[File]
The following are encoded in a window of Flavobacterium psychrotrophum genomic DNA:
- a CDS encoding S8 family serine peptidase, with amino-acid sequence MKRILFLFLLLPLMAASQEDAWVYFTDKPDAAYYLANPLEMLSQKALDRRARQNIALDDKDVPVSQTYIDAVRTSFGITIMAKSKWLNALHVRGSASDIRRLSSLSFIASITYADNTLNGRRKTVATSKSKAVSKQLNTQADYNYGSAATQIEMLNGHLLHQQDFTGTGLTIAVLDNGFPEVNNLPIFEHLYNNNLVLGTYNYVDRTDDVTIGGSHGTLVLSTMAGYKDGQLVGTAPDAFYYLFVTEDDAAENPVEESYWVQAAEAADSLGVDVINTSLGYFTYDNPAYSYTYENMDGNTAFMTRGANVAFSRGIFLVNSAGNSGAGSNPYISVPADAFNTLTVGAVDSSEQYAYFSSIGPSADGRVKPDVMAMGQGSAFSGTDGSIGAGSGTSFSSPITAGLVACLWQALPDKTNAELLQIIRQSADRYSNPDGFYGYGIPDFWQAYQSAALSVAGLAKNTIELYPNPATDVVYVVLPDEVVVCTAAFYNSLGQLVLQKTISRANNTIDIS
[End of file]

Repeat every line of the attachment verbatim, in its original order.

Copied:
The following are encoded in a window of Flavobacterium psychrotrophum genomic DNA:
- a CDS encoding S8 family serine peptidase, with amino-acid sequence MKRILFLFLLLPLMAASQEDAWVYFTDKPDAAYYLANPLEMLSQKALDRRARQNIALDDKDVPVSQTYIDAVRTSFGITIMAKSKWLNALHVRGSASDIRRLSSLSFIASITYADNTLNGRRKTVATSKSKAVSKQLNTQADYNYGSAATQIEMLNGHLLHQQDFTGTGLTIAVLDNGFPEVNNLPIFEHLYNNNLVLGTYNYVDRTDDVTIGGSHGTLVLSTMAGYKDGQLVGTAPDAFYYLFVTEDDAAENPVEESYWVQAAEAADSLGVDVINTSLGYFTYDNPAYSYTYENMDGNTAFMTRGANVAFSRGIFLVNSAGNSGAGSNPYISVPADAFNTLTVGAVDSSEQYAYFSSIGPSADGRVKPDVMAMGQGSAFSGTDGSIGAGSGTSFSSPITAGLVACLWQALPDKTNAELLQIIRQSADRYSNPDGFYGYGIPDFWQAYQSAALSVAGLAKNTIELYPNPATDVVYVVLPDEVVVCTAAFYNSLGQLVLQKTISRANNTIDIS